Why Bank Levies Fail

Imagine knowing where your judgment debtor’s bank is, paying a county Sheriff to serve the bank levy and getting a notification from the bank that there are no funds in the account or worse, it has closed.  By the time you’ve located  the bank account, paid the court, the Sheriff and/or a process server, you’ve invested a bit of time and money.

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While getting a “no funds” or “account closed” letter can be discouraging, there are generally six reasons for this outcome, in order of probability:

  1. The judgment debtor is poor, or closed their bank account
  2. The Sheriff, you, or someone else, made a typographical error that triggered the levy to fail
  3. The judgment debtor never had a checking account at that bank or branch
  4. The judgment debtor utilizes an AKA, or is just an authorized signer on the savings account and doesn’t have ownership of the cash
  5. The bank made a mistake
  6. The bank is lying or is safeguarding the judgment debtor

The main reasons are the judgment debtor either never ever had an account, closed their account, is only a signer on the account, or uses an AKA name. When your judgment debtor is poor, bank levies will rarely cover the money you invested, and at judgment debtor examinations, judgment debtors may lie about where they bank.

Even when you are sure of a judgment debtor’s bank, some judgment debtors will change up their bank accounts often to avoid having their accounts levied. There are also laws that shield exclusive banking info, including for judgment debtors.

Many bank location services keep historic records that aren’t present or accurate, especially with evasive judgment debtors.  If the judgment debtor makes use of an AKA, you should get an affidavit of identification accepted by the court, with proof that connects the judgment debtor with the names they currently using.

When the judgment debtor possesses a DBA business, you will need a certified copy of their fictitious name filing in order to obtain an affidavit of identification approved by the court.  There could also be authorized signers, or benefactors that inherit the funds upon death of the owner(s).

In some cases, “no funds” indicates the judgment debtor is only a licensed signer on the bank account. That implies the judgment debtor is just linked to the account, and has no ownership of the money that could be eligible by a levy. Some individuals open savings account for their kids, under “The Uniform Transfers to Minors Act“. Some utilize this account as their personal checking account to keep it off limits to creditors.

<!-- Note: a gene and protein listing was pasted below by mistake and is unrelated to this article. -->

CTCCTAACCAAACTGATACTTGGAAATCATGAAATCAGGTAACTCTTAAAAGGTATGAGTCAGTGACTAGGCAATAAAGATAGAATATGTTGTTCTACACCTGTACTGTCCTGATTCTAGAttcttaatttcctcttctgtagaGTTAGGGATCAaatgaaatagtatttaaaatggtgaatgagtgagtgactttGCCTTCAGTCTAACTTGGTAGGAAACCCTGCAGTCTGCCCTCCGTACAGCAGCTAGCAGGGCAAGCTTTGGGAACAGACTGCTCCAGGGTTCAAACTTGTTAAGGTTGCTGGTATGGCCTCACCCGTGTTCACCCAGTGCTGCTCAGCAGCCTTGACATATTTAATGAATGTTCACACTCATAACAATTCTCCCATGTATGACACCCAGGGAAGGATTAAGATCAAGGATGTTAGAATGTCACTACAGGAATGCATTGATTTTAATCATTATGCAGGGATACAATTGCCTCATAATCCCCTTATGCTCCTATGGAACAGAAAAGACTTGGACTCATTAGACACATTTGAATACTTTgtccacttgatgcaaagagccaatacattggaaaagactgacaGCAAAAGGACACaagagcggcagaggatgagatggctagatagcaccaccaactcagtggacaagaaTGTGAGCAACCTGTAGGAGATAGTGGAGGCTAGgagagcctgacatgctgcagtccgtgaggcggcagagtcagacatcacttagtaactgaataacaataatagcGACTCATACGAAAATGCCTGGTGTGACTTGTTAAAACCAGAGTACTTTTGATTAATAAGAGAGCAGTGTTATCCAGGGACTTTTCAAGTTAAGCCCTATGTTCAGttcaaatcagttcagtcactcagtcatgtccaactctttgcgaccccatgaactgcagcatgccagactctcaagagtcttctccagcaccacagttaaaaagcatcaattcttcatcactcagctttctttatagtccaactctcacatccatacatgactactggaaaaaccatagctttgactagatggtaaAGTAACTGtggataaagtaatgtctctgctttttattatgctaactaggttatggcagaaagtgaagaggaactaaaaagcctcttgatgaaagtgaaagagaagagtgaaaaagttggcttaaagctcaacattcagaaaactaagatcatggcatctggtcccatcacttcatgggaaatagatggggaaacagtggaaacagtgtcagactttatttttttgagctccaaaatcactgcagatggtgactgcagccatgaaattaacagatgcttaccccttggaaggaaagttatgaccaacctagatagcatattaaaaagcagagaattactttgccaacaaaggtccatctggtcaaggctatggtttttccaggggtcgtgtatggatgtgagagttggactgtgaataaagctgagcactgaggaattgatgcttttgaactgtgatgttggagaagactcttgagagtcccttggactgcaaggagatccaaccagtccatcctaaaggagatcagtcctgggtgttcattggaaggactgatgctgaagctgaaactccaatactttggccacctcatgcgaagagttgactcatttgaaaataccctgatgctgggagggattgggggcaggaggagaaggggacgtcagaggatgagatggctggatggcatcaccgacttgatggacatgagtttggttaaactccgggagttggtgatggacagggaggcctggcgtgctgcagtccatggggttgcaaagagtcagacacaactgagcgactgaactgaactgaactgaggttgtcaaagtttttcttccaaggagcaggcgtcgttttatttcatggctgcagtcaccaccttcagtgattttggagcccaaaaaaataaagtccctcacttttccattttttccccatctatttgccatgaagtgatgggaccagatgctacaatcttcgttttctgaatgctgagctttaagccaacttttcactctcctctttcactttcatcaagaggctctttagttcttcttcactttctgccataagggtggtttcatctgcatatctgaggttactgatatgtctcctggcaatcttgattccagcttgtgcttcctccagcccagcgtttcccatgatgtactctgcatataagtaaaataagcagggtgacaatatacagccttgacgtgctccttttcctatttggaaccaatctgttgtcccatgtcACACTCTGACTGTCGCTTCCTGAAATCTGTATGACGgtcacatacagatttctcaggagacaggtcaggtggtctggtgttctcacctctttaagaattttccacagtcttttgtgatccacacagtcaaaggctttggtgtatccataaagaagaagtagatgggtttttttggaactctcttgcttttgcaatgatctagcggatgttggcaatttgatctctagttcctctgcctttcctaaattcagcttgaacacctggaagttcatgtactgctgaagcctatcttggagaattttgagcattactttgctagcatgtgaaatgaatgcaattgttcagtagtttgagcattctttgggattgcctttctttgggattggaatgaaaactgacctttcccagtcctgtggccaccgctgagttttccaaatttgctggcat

If you are positive you know the right bank for the judgment debtor, and how much money was in the account at the time of the levy, you could request a subpoena and serve a judgment debtor for a debtor’s examination at the court. A subpoenaed request to provide proof is known in some courts as a Subpoena Duces Tecum (SDT Form).

SDTs served on banks must be worded to include any and all accounts associated with the judgment debtor. You can subpoena a request for  documents from both the judgment debtor and their bank as a third-party, served by either the local Sheriff or a registered process server.

One goal can be to have both the bank and the judgment debtor in court at the same time to answer concerns and produce documented proof. Ask for a year’s worth of records or more, and you may even find records for an account that “did not exist”.

In California, and probably other states, if the judgment debtor is an individual, you’ll need to first serve them a “notice to levy”. If the judgment debtor does not show up, you’ll need to persevere. If the bank doesn’t show up, local laws may allow you to sue them.

If you could show the bank had funds in the name of the judgment debtor at the time your levy was served, you can begin by writing a demand letter to the bank, requesting the balance in the account on the levy date, up to the quantity needed to satisfy the judgment. Include the proof you knew the bank account existed, copies of the Sheriff’s paperwork, and the bank’s statement of garnishee that shows their previous declaration of “no accounts”.

Some banks may pay after getting a demand letter, other banks you will need to take legal action. In these situations, the bank or credit union is likely to settle a lawsuit prior to the trial if your information is accurate.

If you would like professional delivery of your bank levy documents, give us a call at (866) 754-0520 and we’ll answer any questions you may have and let you know exactly how long it will take and how much it will cost.